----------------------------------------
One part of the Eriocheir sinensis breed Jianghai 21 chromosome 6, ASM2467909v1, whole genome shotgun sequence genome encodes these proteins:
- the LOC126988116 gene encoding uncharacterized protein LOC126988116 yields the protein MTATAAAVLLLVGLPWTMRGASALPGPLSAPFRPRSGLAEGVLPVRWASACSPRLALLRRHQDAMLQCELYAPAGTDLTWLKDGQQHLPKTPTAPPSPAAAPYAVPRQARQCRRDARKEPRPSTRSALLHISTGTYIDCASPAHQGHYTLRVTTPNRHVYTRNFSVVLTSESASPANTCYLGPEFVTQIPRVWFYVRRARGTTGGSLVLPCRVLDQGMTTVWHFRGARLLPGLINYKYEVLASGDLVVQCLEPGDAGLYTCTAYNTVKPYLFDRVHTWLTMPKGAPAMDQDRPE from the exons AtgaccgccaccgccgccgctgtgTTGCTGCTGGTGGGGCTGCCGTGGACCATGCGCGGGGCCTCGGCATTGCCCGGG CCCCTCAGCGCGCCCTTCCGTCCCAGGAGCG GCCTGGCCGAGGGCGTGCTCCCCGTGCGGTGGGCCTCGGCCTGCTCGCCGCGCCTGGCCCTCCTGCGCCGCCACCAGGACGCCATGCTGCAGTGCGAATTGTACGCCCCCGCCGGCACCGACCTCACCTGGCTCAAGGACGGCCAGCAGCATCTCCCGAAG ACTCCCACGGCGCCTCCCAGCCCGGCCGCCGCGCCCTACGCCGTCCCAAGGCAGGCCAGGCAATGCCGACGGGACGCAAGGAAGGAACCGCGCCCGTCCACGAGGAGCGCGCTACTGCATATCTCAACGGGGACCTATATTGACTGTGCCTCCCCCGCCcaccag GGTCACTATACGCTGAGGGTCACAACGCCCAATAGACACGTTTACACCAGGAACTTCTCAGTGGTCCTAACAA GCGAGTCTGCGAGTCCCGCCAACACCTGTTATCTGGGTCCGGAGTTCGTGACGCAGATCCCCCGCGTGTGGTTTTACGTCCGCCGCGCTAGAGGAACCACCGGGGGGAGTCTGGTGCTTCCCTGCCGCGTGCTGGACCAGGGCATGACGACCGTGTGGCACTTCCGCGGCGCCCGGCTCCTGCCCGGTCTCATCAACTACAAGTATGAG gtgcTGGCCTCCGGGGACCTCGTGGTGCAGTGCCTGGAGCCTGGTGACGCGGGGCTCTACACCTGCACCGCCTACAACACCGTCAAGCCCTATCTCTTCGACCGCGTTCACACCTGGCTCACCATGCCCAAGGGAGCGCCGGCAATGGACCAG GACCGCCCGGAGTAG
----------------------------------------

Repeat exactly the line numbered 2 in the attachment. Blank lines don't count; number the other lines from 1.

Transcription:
- the LOC126988116 gene encoding uncharacterized protein LOC126988116 yields the protein MTATAAAVLLLVGLPWTMRGASALPGPLSAPFRPRSGLAEGVLPVRWASACSPRLALLRRHQDAMLQCELYAPAGTDLTWLKDGQQHLPKTPTAPPSPAAAPYAVPRQARQCRRDARKEPRPSTRSALLHISTGTYIDCASPAHQGHYTLRVTTPNRHVYTRNFSVVLTSESASPANTCYLGPEFVTQIPRVWFYVRRARGTTGGSLVLPCRVLDQGMTTVWHFRGARLLPGLINYKYEVLASGDLVVQCLEPGDAGLYTCTAYNTVKPYLFDRVHTWLTMPKGAPAMDQDRPE from the exons AtgaccgccaccgccgccgctgtgTTGCTGCTGGTGGGGCTGCCGTGGACCATGCGCGGGGCCTCGGCATTGCCCGGG CCCCTCAGCGCGCCCTTCCGTCCCAGGAGCG GCCTGGCCGAGGGCGTGCTCCCCGTGCGGTGGGCCTCGGCCTGCTCGCCGCGCCTGGCCCTCCTGCGCCGCCACCAGGACGCCATGCTGCAGTGCGAATTGTACGCCCCCGCCGGCACCGACCTCACCTGGCTCAAGGACGGCCAGCAGCATCTCCCGAAG ACTCCCACGGCGCCTCCCAGCCCGGCCGCCGCGCCCTACGCCGTCCCAAGGCAGGCCAGGCAATGCCGACGGGACGCAAGGAAGGAACCGCGCCCGTCCACGAGGAGCGCGCTACTGCATATCTCAACGGGGACCTATATTGACTGTGCCTCCCCCGCCcaccag GGTCACTATACGCTGAGGGTCACAACGCCCAATAGACACGTTTACACCAGGAACTTCTCAGTGGTCCTAACAA GCGAGTCTGCGAGTCCCGCCAACACCTGTTATCTGGGTCCGGAGTTCGTGACGCAGATCCCCCGCGTGTGGTTTTACGTCCGCCGCGCTAGAGGAACCACCGGGGGGAGTCTGGTGCTTCCCTGCCGCGTGCTGGACCAGGGCATGACGACCGTGTGGCACTTCCGCGGCGCCCGGCTCCTGCCCGGTCTCATCAACTACAAGTATGAG gtgcTGGCCTCCGGGGACCTCGTGGTGCAGTGCCTGGAGCCTGGTGACGCGGGGCTCTACACCTGCACCGCCTACAACACCGTCAAGCCCTATCTCTTCGACCGCGTTCACACCTGGCTCACCATGCCCAAGGGAGCGCCGGCAATGGACCAG GACCGCCCGGAGTAG